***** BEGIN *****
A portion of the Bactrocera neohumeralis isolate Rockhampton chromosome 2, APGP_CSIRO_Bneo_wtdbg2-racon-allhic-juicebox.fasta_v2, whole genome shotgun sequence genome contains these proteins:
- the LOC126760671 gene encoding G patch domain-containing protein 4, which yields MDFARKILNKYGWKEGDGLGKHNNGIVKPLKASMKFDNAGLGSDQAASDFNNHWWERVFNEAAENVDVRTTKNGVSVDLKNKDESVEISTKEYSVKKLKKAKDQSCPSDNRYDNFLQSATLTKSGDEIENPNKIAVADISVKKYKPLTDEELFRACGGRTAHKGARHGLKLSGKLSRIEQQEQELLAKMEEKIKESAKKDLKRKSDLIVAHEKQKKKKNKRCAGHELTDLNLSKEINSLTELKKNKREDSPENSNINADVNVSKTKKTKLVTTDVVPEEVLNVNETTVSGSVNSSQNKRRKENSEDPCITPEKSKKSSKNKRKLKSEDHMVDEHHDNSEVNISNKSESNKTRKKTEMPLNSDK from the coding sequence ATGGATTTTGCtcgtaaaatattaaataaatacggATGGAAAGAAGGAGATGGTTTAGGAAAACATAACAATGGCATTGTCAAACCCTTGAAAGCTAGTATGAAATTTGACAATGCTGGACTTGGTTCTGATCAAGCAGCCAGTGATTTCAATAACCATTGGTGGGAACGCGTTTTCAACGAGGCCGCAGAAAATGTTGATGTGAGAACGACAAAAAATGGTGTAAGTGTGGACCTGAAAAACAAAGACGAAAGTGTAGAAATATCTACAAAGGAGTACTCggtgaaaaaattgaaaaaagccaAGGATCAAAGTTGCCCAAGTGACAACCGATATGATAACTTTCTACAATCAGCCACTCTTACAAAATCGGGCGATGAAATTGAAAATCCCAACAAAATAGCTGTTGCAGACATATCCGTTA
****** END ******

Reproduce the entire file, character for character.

A portion of the Bactrocera neohumeralis isolate Rockhampton chromosome 2, APGP_CSIRO_Bneo_wtdbg2-racon-allhic-juicebox.fasta_v2, whole genome shotgun sequence genome contains these proteins:
- the LOC126760671 gene encoding G patch domain-containing protein 4, which yields MDFARKILNKYGWKEGDGLGKHNNGIVKPLKASMKFDNAGLGSDQAASDFNNHWWERVFNEAAENVDVRTTKNGVSVDLKNKDESVEISTKEYSVKKLKKAKDQSCPSDNRYDNFLQSATLTKSGDEIENPNKIAVADISVKKYKPLTDEELFRACGGRTAHKGARHGLKLSGKLSRIEQQEQELLAKMEEKIKESAKKDLKRKSDLIVAHEKQKKKKNKRCAGHELTDLNLSKEINSLTELKKNKREDSPENSNINADVNVSKTKKTKLVTTDVVPEEVLNVNETTVSGSVNSSQNKRRKENSEDPCITPEKSKKSSKNKRKLKSEDHMVDEHHDNSEVNISNKSESNKTRKKTEMPLNSDK from the coding sequence ATGGATTTTGCtcgtaaaatattaaataaatacggATGGAAAGAAGGAGATGGTTTAGGAAAACATAACAATGGCATTGTCAAACCCTTGAAAGCTAGTATGAAATTTGACAATGCTGGACTTGGTTCTGATCAAGCAGCCAGTGATTTCAATAACCATTGGTGGGAACGCGTTTTCAACGAGGCCGCAGAAAATGTTGATGTGAGAACGACAAAAAATGGTGTAAGTGTGGACCTGAAAAACAAAGACGAAAGTGTAGAAATATCTACAAAGGAGTACTCggtgaaaaaattgaaaaaagccaAGGATCAAAGTTGCCCAAGTGACAACCGATATGATAACTTTCTACAATCAGCCACTCTTACAAAATCGGGCGATGAAATTGAAAATCCCAACAAAATAGCTGTTGCAGACATATCCGTTA